Like most people in love I too had professed that I could not live without the object of my affection. Now he's gone and I am still here. I am surviving, existing without him...life makes liars of us all.
It is eighteen months...everyone says how quickly the time has passed but I know how difficult it has been to get through each moment stretched in grief, in absence, in pain...time is elastic.
In the first few months after Shekhar's death, all I could think of was - what if I die too? That question carried me through the immediate collapse of life as I knew it...I lived with a deadline. I got through each day walking the tightrope between 'if' and 'if only' with an almost manic hold on the only reality I knew and understood. Everything needed to be sorted, organized, consolidated...for the children. Time was an external construct, a limited context. There were no goals, only priorities.
Then at some point around the sixth month, the question turned on its head. What if I live? For a year? For ten? For longer than I had him in my life? The emptiness yawned and consumed both past and present. I decided to live one day at a time but living one day at a time in the shadow of death means living without anticipation, without goals, without meaning, without purpose...without a future.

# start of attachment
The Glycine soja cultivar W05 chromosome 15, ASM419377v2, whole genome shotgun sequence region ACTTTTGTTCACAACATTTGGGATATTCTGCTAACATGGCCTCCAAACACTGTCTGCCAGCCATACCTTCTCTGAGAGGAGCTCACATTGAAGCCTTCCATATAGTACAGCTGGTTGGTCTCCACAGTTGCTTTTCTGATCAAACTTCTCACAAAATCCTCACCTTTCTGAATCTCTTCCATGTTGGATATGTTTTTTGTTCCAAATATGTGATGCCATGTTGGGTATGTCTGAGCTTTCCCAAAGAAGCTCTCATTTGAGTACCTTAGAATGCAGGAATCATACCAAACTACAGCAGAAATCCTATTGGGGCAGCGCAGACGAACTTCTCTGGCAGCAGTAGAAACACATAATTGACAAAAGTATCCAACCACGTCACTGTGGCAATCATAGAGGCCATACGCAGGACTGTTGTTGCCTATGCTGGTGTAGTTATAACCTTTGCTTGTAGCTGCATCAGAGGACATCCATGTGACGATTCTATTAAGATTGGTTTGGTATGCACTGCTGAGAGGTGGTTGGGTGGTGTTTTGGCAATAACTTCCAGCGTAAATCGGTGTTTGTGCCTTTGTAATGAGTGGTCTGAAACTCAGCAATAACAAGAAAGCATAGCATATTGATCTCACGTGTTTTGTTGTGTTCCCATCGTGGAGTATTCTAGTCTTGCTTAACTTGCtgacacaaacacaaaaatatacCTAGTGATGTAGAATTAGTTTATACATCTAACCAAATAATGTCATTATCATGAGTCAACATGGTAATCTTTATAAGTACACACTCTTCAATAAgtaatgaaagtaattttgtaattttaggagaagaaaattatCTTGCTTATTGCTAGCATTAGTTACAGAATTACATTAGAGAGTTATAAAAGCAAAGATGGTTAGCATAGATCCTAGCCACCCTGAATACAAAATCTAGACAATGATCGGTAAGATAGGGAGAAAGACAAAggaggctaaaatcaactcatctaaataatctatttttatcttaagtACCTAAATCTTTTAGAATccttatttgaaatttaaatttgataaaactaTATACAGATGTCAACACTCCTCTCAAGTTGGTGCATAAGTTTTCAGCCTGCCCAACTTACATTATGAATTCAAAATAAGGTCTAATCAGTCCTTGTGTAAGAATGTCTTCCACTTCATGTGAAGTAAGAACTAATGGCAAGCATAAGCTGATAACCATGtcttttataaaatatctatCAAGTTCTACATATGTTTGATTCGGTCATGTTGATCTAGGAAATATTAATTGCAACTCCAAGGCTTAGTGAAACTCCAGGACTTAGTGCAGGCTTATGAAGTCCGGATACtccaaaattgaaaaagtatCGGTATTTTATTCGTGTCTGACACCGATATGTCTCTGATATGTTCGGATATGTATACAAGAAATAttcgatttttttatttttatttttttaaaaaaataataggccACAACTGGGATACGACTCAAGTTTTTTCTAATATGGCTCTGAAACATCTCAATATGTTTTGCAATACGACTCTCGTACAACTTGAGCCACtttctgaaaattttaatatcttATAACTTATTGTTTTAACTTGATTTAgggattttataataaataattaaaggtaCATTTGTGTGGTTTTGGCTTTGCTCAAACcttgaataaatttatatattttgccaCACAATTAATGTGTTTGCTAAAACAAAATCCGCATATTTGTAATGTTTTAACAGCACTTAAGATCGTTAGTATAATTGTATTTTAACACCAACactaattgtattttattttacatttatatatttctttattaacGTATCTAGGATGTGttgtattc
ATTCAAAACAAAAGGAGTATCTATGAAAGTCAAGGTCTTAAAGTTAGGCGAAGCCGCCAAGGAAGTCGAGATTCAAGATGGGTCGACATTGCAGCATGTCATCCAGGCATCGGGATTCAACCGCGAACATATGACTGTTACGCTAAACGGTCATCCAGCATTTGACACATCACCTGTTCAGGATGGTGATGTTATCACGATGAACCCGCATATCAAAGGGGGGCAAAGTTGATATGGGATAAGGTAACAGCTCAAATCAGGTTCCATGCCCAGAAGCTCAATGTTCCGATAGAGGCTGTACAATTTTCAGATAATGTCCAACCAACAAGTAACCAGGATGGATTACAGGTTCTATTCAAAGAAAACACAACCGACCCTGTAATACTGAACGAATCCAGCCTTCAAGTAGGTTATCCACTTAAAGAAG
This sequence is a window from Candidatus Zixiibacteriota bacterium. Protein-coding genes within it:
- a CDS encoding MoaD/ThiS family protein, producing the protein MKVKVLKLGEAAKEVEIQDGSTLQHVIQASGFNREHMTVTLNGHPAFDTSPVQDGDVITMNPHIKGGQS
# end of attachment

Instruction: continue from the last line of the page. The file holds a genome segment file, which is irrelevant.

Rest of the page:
So since the night I held death in my arms, I have learnt not that life is precious but that when the time comes there is nothing you can do to fight death's cold embrace. Words bounce, tears dry, touch withers...mortmain - the dead hand - grips life. Its hold is so tight that time slows and becomes a fallacy, perspective foreshortens, thought distorts - life and death connect in a visible arc.
Mortality is our mien. We live to die but it is only when death becomes personal do we try to find meaning in life. Till then, death is just a statistic...and numbers don't die.
A death-blow is a life-blow to some
Who, till they died, did not alive become;
Who, had they lived, had died, but when
They died, vitality begun.
XLVI, from Part Four: Time and Eternity by Emily Dickinson